Prurient's upcoming 3xLP/2xCD Frozen Niagara Falls is shaping up to be the best combination of Merzbow, second wave black metal, and John Carpenter the world has ever seen. Some may have had doubts about Dominick Fernow's direction since the NYC noise legend began to focus on an '80s synth pop sound instead of his Masonna freak-out stylings on records such as Bermuda Drain and Through The Window. Any uncertainties as to whether a Prurient record could still make heads explode should be totally abandoned, as Frozen Niagara Falls incorporates all the best ideas he's had in the past ten years into one magnum opus that doesn't lean too heavily into one approach over another. You can now check out the first track released from the album, "Dragonflies To Sew You Up." Deathly screams and field recordings aside, it's one of the only accessible "singles" you're likely going to get from this beast of a record.
Chicago's Axis: Sova are no dilettantes in the psych rock scene. Since the release of their debut LP Weight of a Color in 2012, Brett Sova and company have been honing a thick, murky sound that rides on warped riffs-- what Sova terms "low-brow, high-impact." The title track of Axis: Sova's recent Early Surf is a droning instrumental that gives renewed life to a single cyclical riff, starting out pretty clean before tossing itself into waves of distortion and feedback. Meanwhile, the accompanying video by brownshoesonly and RadioEditAV is the track's ideal visual counterpart. Using cameras hooked up to an LZX Visionary video synthesizer to project back onto the band in real time, the film brings us live optical feedback that pulls in the whole color spectrum and gets progressively less real with time. It's an immersive experience that reflects Sova's continual emphasis on creating from play and accident.
Early Surf is available now via Ty Segall's saucily named Drag City imprint God?. Check tour dates after the jump.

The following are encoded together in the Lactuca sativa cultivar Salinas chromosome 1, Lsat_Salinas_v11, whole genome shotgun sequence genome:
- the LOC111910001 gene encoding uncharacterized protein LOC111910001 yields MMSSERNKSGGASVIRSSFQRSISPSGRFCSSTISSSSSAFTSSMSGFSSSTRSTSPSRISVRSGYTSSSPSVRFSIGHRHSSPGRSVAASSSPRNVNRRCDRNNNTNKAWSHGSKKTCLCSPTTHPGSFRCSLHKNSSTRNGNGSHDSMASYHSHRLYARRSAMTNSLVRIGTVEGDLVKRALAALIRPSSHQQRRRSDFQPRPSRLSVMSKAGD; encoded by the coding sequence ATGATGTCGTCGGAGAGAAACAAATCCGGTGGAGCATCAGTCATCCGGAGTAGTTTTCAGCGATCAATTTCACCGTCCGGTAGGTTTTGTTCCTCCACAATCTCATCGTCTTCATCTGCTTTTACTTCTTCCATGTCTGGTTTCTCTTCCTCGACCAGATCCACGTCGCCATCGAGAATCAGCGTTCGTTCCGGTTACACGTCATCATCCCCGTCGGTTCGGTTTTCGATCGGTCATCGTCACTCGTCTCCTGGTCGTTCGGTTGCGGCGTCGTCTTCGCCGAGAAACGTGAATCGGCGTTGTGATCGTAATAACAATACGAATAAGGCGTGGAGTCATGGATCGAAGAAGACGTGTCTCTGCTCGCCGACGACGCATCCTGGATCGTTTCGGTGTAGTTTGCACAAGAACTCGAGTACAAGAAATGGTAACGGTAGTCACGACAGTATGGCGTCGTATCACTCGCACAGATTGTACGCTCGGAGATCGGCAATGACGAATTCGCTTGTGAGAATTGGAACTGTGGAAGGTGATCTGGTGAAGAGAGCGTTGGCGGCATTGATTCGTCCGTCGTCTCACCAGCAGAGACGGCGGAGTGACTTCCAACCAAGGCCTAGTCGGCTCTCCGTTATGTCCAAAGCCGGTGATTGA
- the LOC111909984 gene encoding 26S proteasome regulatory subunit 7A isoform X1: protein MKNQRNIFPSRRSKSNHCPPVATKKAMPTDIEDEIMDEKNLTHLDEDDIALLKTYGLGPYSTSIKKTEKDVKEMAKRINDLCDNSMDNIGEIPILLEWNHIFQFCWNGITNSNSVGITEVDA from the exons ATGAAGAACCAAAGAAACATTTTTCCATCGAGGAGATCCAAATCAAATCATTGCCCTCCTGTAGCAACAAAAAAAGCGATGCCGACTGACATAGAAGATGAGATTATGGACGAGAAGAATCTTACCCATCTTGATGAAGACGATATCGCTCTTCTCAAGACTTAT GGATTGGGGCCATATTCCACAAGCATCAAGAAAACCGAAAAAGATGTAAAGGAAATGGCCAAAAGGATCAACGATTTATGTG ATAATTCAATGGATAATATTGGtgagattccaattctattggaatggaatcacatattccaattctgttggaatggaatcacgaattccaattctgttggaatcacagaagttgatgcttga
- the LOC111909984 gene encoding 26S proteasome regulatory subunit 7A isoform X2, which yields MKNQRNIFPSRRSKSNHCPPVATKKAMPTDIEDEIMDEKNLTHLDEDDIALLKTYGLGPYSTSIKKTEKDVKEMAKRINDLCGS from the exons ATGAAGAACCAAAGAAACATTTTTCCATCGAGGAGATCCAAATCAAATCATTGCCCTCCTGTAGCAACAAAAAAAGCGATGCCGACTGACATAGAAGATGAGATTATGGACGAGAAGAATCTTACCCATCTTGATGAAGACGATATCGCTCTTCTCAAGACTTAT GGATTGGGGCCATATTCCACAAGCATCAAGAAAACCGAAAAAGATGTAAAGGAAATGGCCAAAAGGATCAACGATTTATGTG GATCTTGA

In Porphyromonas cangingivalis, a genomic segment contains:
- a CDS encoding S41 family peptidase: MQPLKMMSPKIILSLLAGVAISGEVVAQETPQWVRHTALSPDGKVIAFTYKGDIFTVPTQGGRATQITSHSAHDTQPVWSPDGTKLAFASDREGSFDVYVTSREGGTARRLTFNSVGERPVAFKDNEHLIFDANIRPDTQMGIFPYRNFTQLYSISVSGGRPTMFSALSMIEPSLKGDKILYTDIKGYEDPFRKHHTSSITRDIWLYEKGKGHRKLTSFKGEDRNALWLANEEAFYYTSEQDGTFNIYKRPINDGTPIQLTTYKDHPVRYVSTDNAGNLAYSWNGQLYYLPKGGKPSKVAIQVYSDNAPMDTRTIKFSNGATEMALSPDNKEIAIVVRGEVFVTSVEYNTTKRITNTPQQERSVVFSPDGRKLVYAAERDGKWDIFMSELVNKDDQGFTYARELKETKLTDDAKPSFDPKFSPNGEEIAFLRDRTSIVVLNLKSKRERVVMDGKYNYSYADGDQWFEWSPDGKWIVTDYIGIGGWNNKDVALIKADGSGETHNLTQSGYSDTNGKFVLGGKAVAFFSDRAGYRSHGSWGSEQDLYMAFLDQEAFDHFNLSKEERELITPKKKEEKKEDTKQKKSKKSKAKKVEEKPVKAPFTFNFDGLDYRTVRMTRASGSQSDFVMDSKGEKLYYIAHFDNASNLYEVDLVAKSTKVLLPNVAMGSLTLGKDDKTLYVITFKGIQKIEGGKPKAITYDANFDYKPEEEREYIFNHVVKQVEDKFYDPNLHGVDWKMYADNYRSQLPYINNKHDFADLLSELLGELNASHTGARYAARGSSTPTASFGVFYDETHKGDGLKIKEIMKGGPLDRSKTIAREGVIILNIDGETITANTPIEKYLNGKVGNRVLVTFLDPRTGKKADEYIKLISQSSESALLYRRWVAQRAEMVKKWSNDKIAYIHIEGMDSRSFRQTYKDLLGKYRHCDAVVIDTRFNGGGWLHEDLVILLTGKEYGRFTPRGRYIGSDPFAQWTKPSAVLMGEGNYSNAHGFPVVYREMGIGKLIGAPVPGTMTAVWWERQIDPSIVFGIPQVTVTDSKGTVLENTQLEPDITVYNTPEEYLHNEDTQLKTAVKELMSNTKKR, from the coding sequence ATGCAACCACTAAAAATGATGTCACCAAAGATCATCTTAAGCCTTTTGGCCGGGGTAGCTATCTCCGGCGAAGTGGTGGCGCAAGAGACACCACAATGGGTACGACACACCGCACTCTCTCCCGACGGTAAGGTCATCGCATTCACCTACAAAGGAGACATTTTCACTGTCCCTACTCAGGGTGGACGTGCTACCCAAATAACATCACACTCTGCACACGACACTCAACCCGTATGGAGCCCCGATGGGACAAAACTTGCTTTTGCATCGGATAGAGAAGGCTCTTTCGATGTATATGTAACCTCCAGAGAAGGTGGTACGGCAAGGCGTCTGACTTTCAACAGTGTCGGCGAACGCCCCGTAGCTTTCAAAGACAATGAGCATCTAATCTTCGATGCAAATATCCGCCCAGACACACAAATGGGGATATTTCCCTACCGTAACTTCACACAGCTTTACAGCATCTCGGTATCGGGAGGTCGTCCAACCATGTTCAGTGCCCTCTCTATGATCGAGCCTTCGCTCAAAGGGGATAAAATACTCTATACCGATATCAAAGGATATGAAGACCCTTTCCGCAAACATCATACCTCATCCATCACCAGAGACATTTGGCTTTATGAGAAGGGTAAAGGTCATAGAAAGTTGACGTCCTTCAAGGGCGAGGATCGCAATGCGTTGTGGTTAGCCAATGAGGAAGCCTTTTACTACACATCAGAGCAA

Activia Benz's Singles Club is a website on which the UK label posts a song with accompanying hyperreal, New Hive-friendly artwork every two weeks. The latest installment comes from Ohio polymath Giant Claw, a.k.a. Keith Rankin of Orange Milk Records and designer of previousAdHoczine covers. Giant Claw's contribution to the series, "Love Alive," sits comfortably on top of other singles in the club from people like Alfred English, Maxo, Morgan Hislop, and more: all of them frenetic-but-sparse, defiantly weird and unabashedly fun. Like many of the tracks on Giant Claw's DARK WEB, "Love Alive" is built around pitched-up vocal samples and clear, high-tempo melodic interjections; however, the more streamlined "Love Alive" resembles a little more a straightforward pop or R&B song: just one playing in Pee-Wee's Playhouse.
Viscosity can be understood as a measure of internal friction, the resistance of a substance to deformation. Still, much of the stuff we think of as viscous quivers at the edge of deformation, neither static nor entirely fluid. It’s this tension that animates “Touch Me & Die,” the second piece on Kara-Lis Coverdale’s new album, Aftertouches. At first, the tone of the piece-- serene, meandering-- seems disconnected from the hostility of its title. However, as the piece develops, it deepens. Added tones imbue the airy twinkle of the song’s foundational flute loop with potential power. Like the digital water thrashing at the edge of an invisible container or the ominous crumbling buildings of the video, "Touch Me & Die" makes clear the always present possibility of a sudden outpour.